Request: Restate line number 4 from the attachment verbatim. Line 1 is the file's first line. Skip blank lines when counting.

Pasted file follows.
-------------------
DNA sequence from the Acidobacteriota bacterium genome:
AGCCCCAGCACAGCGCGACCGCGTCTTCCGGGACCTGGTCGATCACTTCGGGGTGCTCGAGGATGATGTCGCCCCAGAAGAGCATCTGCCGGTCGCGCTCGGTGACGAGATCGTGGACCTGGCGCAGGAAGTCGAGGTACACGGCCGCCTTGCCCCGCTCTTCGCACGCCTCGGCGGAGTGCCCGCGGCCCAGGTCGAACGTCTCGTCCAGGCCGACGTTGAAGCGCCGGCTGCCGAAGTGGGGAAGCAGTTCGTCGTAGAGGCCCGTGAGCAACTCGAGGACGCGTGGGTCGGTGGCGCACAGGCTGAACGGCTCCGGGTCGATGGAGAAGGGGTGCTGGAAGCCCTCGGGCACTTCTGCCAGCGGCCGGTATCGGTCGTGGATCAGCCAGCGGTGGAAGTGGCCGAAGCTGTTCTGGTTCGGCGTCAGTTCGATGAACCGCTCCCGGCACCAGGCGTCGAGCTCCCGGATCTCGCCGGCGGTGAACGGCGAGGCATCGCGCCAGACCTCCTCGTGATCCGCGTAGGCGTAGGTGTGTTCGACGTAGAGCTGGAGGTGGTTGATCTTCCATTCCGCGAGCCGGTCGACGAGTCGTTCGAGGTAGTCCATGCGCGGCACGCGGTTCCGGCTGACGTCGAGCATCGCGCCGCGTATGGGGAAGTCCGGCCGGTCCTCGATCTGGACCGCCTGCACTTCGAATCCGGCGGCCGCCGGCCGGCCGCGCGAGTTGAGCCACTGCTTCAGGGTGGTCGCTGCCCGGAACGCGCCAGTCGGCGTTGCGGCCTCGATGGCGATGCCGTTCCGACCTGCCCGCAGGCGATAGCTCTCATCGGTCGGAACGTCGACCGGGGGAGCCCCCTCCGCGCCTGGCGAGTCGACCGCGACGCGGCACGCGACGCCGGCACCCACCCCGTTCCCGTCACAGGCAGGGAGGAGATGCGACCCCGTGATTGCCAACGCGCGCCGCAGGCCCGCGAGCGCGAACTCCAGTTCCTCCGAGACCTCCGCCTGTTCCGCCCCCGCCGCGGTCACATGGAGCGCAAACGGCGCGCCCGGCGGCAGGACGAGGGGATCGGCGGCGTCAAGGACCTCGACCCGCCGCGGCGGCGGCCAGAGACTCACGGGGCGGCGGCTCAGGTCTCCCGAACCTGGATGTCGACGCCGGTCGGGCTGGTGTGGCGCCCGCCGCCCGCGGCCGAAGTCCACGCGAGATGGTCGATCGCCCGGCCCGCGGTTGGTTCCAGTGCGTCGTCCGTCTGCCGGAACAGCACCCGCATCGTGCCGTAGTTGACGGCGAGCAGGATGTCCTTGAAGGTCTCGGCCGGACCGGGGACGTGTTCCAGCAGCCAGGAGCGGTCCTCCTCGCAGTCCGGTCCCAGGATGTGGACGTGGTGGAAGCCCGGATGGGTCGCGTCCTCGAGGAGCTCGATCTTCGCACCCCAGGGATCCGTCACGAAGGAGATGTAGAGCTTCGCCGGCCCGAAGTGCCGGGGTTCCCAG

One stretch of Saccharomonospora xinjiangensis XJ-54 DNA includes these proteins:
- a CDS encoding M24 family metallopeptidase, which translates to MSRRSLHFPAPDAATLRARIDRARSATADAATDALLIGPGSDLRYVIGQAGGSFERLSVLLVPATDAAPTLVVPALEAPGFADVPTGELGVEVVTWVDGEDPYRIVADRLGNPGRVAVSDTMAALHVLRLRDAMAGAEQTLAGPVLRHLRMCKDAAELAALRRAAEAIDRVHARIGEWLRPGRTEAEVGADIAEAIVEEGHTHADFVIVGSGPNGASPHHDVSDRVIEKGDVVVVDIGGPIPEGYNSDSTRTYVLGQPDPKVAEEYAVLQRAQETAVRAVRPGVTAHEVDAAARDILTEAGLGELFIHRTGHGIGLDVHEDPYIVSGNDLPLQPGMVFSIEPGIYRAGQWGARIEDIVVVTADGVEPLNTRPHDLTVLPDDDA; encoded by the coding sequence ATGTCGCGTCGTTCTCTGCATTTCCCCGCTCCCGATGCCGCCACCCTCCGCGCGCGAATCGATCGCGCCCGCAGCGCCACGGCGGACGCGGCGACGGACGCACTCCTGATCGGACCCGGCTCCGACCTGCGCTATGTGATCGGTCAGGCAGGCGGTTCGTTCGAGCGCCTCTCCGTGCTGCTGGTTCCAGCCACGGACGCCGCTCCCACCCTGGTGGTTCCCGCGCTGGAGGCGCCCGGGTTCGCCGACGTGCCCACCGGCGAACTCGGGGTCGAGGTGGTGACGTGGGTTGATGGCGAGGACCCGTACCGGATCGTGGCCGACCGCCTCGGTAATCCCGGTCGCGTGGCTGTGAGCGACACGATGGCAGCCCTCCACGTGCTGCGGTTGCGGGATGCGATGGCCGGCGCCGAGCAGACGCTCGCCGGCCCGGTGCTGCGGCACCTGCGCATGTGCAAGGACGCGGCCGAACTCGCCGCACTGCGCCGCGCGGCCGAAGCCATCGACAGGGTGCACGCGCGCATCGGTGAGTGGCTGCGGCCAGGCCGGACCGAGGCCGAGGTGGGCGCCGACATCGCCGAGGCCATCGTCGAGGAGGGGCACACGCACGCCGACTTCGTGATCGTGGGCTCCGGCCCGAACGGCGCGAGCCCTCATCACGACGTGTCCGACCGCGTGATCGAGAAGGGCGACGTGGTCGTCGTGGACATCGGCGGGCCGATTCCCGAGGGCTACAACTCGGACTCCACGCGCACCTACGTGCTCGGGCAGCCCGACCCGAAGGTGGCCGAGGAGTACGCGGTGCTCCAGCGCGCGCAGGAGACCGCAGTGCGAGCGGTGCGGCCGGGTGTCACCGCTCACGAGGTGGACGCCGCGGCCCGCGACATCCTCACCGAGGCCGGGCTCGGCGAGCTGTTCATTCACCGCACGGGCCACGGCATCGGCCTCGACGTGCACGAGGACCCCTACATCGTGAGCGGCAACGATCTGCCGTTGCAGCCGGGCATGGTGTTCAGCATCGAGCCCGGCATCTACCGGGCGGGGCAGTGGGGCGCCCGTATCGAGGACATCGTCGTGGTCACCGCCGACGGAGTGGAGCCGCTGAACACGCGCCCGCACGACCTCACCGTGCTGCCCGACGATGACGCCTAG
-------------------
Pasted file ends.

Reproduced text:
- a CDS encoding M24 family metallopeptidase, which translates to MSRRSLHFPAPDAATLRARIDRARSATADAATDALLIGPGSDLRYVIGQAGGSFERLSVLLVPATDAAPTLVVPALEAPGFADVPTGELGVEVVTWVDGEDPYRIVADRLGNPGRVAVSDTMAALHVLRLRDAMAGAEQTLAGPVLRHLRMCKDAAELAALRRAAEAIDRVHARIGEWLRPGRTEAEVGADIAEAIVEEGHTHADFVIVGSGPNGASPHHDVSDRVIEKGDVVVVDIGGPIPEGYNSDSTRTYVLGQPDPKVAEEYAVLQRAQETAVRAVRPGVTAHEVDAAARDILTEAGLGELFIHRTGHGIGLDVHEDPYIVSGNDLPLQPGMVFSIEPGIYRAGQWGARIEDIVVVTADGVEPLNTRPHDLTVLPDDDA; encoded by the coding sequence ATGTCGCGTCGTTCTCTGCATTTCCCCGCTCCCGATGCCGCCACCCTCCGCGCGCGAATCGATCGCGCCCGCAGCGCCACGGCGGACGCGGCGACGGACGCACTCCTGATCGGACCCGGCTCCGACCTGCGCTATGTGATCGGTCAGGCAGGCGGTTCGTTCGAGCGCCTCTCCGTGCTGCTGGTTCCAGCCACGGACGCCGCTCCCACCCTGGTGGTTCCCGCGCTGGAGGCGCCCGGGTTCGCCGACGTGCCCACCGGCGAACTCGGGGTCGAGGTGGTGACGTGGGTTGATGGCGAGGACCCGTACCGGATCGTGGCCGACCGCCTCGGTAATCCCGGTCGCGTGGCTGTGAGCGACACGATGGCAGCCCTCCACGTGCTGCGGTTGCGGGATGCGATGGCCGGCGCCGAGCAGACGCTCGCCGGCCCGGTGCTGCGGCACCTGCGCATGTGCAAGGACGCGGCCGAACTCGCCGCACTGCGCCGCGCGGCCGAAGCCATCGACAGGGTGCACGCGCGCATCGGTGAGTGGCTGCGGCCAGGCCGGACCGAGGCCGAGGTGGGCGCCGACATCGCCGAGGCCATCGTCGAGGAGGGGCACACGCACGCCGACTTCGTGATCGTGGGCTCCGGCCCGAACGGCGCGAGCCCTCATCACGACGTGTCCGACCGCGTGATCGAGAAGGGCGACGTGGTCGTCGTGGACATCGGCGGGCCGATTCCCGAGGGCTACAACTCGGACTCCACGCGCACCTACGTGCTCGGGCAGCCCGACCCGAAGGTGGCCGAGGAGTACGCGGTGCTCCAGCGCGCGCAGGAGACCGCAGTGCGAGCGGTGCGGCCGGGTGTCACCGCTCACGAGGTGGACGCCGCGGCCCGCGACATCCTCACCGAGGCCGGGCTCGGCGAGCTGTTCATTCACCGCACGGGCCACGGCATCGGCCTCGACGTGCACGAGGACCCCTACATCGTGAGCGGCAACGATCTGCCGTTGCAGCCGGGCATGGTGTTCAGCATCGAGCCCGGCATCTACCGGGCGGGGCAGTGGGGCGCCCGTATCGAGGACATCGTCGTGGTCACCGCCGACGGAGTGGAGCCGCTGAACACGCGCCCGCACGACCTCACCGTGCTGCCCGACGATGACGCCTAG